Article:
Brexit Update - Are We Heading Towards a Chaotic Exit?
The 18th – 21st August 2020 saw the seventh round of the UK/EU Brexit negotiations, and anyone who was hoping for some positive news may be sorely disheartened. Following the talks, the EU’s chief Brexit negotiator Michel Barnier expressed his frustration at the lack of progress; "Today at this stage, an agreement between the UK and the EU seems unlikely…I simply do not understand why we are wasting valuable time." He went on to say, “Those that were hoping for negotiations to accelerate this week will be disappointed”. David Frost, the UK’s Chief Negotiator, made his thoughts known at the same time, “We have had useful discussions this week, but there has been little progress. “The EU is still insisting not only that we must accept continuity with EU state aid and fisheries policy, but also that this must be agreed before any further substantive work can be done in any other area of the negotiation, including on legal texts. This makes it unnecessarily difficult to make progress. There are other significant areas that remain to be resolved and, even where there is a broad understanding between negotiators; there is a lot of detail to work through. Time is short for both sides”. So with only a few weeks remaining to secure a complex trade deal, both sides appear to be blaming each other.
What is remarkable is that even after a full round of negotiations, as Michel Barnier stated, “We have made no progress whatsoever on the issues that matter.” Unfortunately, the same sticking points remain in relation to EU fishing rights in UK waters, state aid, the ‘level playing field’, common standards, and worker’s rights.
Is This Not all Just Part of the Negotiation Process?
It is tempting to believe that this is just all part of the course, and we just need to wait until a midnight deal is thrashed out. Indeed, some commentators, including the BBC’s Brussels Correspondent, Nick Beake, believe that UK and EU negotiators are ‘locked in last-minute power play’; “In what is the theatre, the negotiation, the art of the deal, the EU and UK are holding out for the best possible arrangement in the new socially-distanced, face-covering world that Covid-19 has created”.
One of the challenges for the government is that even if they were planning on last-minute power-play to achieve their objectives, they are now having to add to their calculus the impact of COVID-19 on the UK economy. They may have even planned to use COVID-19 as a partial rationale for any negative impact of Brexit, but it may have put the UK in a far more vulnerable state to weather a no-deal. The last time Brexit was mentioned in a government press conference was on 24th January, when PM Boris Johnson talked about his ‘oven-ready deal’. That now seems a lifetime away and the government appears to be blaming the oven for not having the meal ready on time.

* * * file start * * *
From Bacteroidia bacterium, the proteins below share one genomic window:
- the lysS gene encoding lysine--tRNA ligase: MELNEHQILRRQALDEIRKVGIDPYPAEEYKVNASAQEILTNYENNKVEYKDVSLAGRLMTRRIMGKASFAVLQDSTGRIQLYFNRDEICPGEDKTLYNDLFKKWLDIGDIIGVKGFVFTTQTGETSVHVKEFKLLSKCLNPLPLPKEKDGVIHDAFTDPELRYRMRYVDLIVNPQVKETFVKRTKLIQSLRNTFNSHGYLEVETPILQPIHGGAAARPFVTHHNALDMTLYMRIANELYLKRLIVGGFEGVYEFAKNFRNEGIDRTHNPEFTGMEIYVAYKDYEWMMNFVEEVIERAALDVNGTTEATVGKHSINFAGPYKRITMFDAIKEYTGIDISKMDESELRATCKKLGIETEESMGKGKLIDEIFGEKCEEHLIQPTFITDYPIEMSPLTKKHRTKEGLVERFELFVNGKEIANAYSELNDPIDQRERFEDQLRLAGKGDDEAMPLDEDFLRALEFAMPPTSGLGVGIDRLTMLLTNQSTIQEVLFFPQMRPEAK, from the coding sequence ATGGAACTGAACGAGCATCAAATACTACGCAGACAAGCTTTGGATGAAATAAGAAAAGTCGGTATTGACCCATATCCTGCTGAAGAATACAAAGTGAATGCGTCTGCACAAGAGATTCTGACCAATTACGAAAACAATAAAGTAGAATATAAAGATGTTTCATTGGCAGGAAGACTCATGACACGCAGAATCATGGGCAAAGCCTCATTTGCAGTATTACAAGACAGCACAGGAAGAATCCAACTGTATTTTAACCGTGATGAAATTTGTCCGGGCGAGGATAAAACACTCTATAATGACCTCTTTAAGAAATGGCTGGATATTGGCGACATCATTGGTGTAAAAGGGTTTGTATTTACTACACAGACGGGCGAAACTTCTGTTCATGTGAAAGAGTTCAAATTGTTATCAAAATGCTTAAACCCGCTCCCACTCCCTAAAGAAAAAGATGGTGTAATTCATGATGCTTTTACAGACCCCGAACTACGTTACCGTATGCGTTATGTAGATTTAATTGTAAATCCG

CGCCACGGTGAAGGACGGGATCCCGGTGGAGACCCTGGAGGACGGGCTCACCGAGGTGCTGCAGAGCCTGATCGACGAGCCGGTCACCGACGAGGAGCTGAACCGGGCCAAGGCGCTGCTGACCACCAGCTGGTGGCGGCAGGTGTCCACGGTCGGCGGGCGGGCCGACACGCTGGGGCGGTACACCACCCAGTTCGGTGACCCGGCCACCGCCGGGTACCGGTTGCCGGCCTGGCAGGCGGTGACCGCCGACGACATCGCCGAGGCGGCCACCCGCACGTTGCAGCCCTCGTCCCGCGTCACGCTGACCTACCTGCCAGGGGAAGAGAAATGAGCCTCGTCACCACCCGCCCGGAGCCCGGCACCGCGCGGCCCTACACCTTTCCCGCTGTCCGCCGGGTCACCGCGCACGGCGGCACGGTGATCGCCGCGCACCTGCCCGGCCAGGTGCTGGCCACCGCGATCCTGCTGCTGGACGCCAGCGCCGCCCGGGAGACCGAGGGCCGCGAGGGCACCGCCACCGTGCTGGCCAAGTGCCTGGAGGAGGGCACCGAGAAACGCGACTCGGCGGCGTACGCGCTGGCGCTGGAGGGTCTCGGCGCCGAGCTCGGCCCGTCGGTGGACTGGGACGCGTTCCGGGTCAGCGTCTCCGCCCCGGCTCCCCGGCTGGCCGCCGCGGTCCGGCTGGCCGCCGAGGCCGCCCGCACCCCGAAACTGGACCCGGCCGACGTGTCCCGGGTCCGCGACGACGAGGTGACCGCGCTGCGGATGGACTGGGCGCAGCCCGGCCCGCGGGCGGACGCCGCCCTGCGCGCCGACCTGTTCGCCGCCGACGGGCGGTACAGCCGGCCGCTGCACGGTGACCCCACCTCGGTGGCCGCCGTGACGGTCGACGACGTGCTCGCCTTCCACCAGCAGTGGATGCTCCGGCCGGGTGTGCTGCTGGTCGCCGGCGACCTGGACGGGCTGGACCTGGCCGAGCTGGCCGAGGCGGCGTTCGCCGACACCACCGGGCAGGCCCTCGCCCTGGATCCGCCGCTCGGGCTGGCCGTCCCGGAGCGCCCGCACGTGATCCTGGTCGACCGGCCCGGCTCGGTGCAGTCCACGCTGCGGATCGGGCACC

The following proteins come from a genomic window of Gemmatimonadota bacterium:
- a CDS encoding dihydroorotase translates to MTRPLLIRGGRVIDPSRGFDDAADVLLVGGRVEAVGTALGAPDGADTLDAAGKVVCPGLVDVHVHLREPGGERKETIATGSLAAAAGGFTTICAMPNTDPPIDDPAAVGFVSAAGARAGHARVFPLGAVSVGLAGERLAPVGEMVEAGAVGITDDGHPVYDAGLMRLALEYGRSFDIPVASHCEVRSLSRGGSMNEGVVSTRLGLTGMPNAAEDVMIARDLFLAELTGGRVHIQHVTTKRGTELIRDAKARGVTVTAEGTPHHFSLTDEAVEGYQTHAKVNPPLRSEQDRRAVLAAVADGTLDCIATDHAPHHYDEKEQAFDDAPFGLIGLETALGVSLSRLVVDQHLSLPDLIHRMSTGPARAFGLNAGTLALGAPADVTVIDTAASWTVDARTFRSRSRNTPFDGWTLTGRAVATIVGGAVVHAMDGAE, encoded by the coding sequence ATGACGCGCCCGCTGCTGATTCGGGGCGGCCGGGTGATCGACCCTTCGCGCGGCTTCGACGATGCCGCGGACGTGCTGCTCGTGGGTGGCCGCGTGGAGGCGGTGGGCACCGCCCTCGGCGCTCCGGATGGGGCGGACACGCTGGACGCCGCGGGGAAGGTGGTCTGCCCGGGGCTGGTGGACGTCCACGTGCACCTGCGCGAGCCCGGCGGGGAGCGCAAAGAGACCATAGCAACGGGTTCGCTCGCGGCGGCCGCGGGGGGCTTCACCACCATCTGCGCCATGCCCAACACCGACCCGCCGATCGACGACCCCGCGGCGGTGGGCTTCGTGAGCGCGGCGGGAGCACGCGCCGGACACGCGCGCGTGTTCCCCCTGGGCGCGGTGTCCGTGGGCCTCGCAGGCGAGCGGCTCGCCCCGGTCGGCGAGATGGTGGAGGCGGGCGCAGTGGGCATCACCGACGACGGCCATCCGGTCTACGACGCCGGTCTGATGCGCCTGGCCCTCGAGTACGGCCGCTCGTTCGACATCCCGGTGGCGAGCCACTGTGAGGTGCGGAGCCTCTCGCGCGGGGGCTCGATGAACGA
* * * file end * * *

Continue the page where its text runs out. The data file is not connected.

So is this all power-play? The truth is no-one knows, and to assume it belies the fact that 27 EU nations have to agree to any consensus that Frost and Barnier can come to.
Planning for the Worst, Hoping For the Best
As we speak, Michael Gove, we are told is working ‘night and day’ to prepare for no-deal, although quite how much can be achieved given we are nearly in September is unclear. But the leaking of a "reasonable worst-case scenario" document from the Cabinet Office to a national newspaper may be about to complicate matters more for the government. Despite the stubborn reluctance to believe otherwise, pro-Brexit politicians continue to maintain that worrying about any adverse outcome is pointless. According to the leaked dossier which was written in July to plan for the intersection of a no-deal Brexit and a sharp rise in coronavirus infections in the winter, there will be an army on the streets to manage the public disorder and the Navy will be dispatched to scare off EU fishing vessels. We will also see food, power, and oil shortages, animal disease, and the bankruptcy of one in 20 councils wreaking havoc on the social care system. In response, Michael Gove seems to have a more rosy view of the situation, “We got Brexit done with a great deal in January and we are working flat out to make sure the United Kingdom is ready for the changes and huge opportunities at the end of the year as we regain our political and economic independence for the first time in almost 50 years. Part of this work includes routine contingency planning for various scenarios that we do not think will happen, but we must be ready for come what may.”
Those last words are important, if not perplexing. On the one hand, businesses are being expected to invest large sums to prepare for the start of 2021, on the other hand, the government doesn’t think this will happen. It is easy to see why confusion abounds.
In a recent piece in the Financial Times, associate editor Wolfgang Münchau takes an alternative view on Brexit. In the balance between no deal and a ‘wafer-thin’ deal, he says, “An agreement is highly desirable — if only as a framework for future co-operation. But it would be wrong to conclude a deal at all costs. I did not support Brexit myself. But starting from where we are today, I would prioritise exploiting the potential of Brexit rather than minimising its costs”. He believes that to make the best out of Brexit, the government should look to introduce new strategic industrial subsidies, especially in favour of high-tech opportunities that the EU has failed to grasp. Regardless of the outcome of the Brexit negotiations, a post-Brexit industrial strategy is what is urgently needed to steer a positive step forward from 2021 onwards.
The Brexit talks are scheduled to resume on 7th September in London; we will keep you updated with any progress. We can only hope we will have more positive news to report in mid-September 2020.
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